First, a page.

Corbett died too young of lung cancer. He spent his allowance on medical treatment. I tried to console myself by buying a fast jet and searching for a new dog. By then, I had learned about flying while employed by a great Part 135 carrier stocked amply with generous captains. They taught me a lot and made flying a jet a real possibility. 

Rocco rides in style in the back of the author's former ride, a Premier I. [Courtesy: Dick Karl]

Rocco and the Premier

I got my head turned by a 2000 Beechcraft/Raytheon Premier 1. Despite the extensive pre-buy and acceptance test flight, my advisors and I missed the fact that the airplane had a persistent and likely not-fixable flaw in the speed-brake logic. On the delivery flight home with an instructor, we got a “speed-brake fail” and “roll fail” light. Fittingly, around this time, we tried to replace Corbett with a dog we found on a Lucky Lab Rescue site. Because I had always wanted a dog named Rocco, we picked one out on the Internet with that name. Both the airplane and the dog tested our patience.

Rocco had been found at a kill shelter in Kentucky and then shipped to a veterinary school in Indiana, where he was used for practice—as in practice drawing blood, practice anesthetizing. I was oblivious as to how this history might alter a happy dog’s view of life. In retrospect, we had zero information about his personality. Like the airplane’s spoilers, we slowly learned about Rocco’s dog aggression. There were some nights when Cathy went with an injured dog to the vet while I took the injured human to the emergency room. These episodes matched the expense and frustration we had with the speed brakes. If Corbett’s allowance was spent on treatment for his heart and lungs, Rocco’s was spent on vet bills for victims and multiple training schools.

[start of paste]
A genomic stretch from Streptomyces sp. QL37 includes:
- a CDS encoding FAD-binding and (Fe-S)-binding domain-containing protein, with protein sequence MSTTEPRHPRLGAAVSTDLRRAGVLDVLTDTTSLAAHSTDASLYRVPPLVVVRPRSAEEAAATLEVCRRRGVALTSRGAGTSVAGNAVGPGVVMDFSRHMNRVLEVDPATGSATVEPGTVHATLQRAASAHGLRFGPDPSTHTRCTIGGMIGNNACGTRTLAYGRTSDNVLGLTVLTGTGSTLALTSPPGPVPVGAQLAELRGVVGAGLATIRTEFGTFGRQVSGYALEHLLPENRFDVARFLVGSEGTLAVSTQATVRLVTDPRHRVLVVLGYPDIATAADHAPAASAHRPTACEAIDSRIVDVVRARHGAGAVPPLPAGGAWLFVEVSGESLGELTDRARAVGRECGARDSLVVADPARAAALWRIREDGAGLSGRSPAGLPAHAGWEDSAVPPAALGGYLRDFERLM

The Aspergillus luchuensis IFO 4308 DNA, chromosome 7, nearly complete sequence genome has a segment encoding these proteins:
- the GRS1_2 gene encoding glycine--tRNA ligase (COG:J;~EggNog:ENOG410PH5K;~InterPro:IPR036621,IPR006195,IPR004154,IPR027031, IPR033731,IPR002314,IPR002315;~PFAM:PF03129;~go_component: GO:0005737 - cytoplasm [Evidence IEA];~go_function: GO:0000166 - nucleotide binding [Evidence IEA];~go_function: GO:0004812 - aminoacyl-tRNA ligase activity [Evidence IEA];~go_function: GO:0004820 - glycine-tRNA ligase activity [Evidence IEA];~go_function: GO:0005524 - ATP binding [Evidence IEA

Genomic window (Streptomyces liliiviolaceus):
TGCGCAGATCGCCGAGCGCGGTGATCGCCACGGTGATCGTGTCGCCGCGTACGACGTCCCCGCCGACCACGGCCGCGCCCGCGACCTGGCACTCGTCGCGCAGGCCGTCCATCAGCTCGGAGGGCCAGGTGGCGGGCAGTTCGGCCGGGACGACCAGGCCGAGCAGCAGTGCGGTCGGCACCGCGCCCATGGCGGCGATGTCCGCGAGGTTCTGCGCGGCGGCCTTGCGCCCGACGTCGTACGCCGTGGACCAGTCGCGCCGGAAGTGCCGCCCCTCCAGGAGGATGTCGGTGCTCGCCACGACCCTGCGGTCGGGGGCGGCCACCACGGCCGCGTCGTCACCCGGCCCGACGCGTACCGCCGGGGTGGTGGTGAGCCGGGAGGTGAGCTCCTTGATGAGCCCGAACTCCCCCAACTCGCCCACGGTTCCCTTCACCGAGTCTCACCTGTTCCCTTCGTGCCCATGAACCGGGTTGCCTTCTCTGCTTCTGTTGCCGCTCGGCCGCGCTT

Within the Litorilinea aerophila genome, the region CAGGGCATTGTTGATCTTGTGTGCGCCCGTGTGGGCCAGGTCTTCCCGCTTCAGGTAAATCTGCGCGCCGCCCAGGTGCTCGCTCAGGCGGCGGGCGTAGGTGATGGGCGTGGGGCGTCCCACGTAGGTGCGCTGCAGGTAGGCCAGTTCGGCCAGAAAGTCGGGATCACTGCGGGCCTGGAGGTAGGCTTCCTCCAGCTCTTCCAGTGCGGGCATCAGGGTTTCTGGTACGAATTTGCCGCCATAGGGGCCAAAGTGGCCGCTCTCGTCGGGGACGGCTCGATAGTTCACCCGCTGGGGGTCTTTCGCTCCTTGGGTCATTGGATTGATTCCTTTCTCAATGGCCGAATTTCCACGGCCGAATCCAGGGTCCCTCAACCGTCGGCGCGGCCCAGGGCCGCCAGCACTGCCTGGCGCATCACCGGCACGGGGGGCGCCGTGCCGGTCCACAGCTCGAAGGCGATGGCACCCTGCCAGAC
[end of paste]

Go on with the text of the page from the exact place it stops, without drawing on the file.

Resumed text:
In the end, the Premier was put out of its misery with a bird strike, and we learned to keep Rocco in crates or fenced-in areas. I felt bad about the airplane—who wants to preside over the destruction of any aircraft? We felt obligated to Rocco, though. We knew if we turned him back in, he’d be euthanized. We just couldn’t do it, so he now rides in style in our Cessna CJ1, acting like he’s always owned a jet. Who knows? Maybe his previous owners had a Gulfstream.

Dick Karl
Dick KarlAuthor
Dick Karl is a cancer surgeon who appreciates the beauty and science involved in both surgery and flying. Dick’s monthly Gear Up celebrates the human side of flying. He writes about his enthusiasm for both the machines and the people who fly and maintain them.